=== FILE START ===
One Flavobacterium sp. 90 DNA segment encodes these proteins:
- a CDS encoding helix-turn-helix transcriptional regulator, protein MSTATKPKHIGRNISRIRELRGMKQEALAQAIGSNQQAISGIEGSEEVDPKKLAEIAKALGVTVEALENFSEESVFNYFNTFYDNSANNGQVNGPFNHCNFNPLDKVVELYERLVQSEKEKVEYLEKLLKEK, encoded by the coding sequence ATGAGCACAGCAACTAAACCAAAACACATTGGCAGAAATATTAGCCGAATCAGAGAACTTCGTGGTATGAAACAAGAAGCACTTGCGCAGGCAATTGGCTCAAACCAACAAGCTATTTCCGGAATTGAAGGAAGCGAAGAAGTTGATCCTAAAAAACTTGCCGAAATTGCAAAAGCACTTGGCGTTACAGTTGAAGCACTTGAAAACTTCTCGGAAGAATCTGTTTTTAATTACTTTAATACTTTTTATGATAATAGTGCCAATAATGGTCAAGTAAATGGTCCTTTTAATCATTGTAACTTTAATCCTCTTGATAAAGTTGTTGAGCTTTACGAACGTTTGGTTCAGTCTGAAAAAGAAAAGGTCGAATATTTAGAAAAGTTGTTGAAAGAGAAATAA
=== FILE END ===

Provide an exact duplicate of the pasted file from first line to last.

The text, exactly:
One Flavobacterium sp. 90 DNA segment encodes these proteins:
- a CDS encoding helix-turn-helix transcriptional regulator, protein MSTATKPKHIGRNISRIRELRGMKQEALAQAIGSNQQAISGIEGSEEVDPKKLAEIAKALGVTVEALENFSEESVFNYFNTFYDNSANNGQVNGPFNHCNFNPLDKVVELYERLVQSEKEKVEYLEKLLKEK, encoded by the coding sequence ATGAGCACAGCAACTAAACCAAAACACATTGGCAGAAATATTAGCCGAATCAGAGAACTTCGTGGTATGAAACAAGAAGCACTTGCGCAGGCAATTGGCTCAAACCAACAAGCTATTTCCGGAATTGAAGGAAGCGAAGAAGTTGATCCTAAAAAACTTGCCGAAATTGCAAAAGCACTTGGCGTTACAGTTGAAGCACTTGAAAACTTCTCGGAAGAATCTGTTTTTAATTACTTTAATACTTTTTATGATAATAGTGCCAATAATGGTCAAGTAAATGGTCCTTTTAATCATTGTAACTTTAATCCTCTTGATAAAGTTGTTGAGCTTTACGAACGTTTGGTTCAGTCTGAAAAAGAAAAGGTCGAATATTTAGAAAAGTTGTTGAAAGAGAAATAA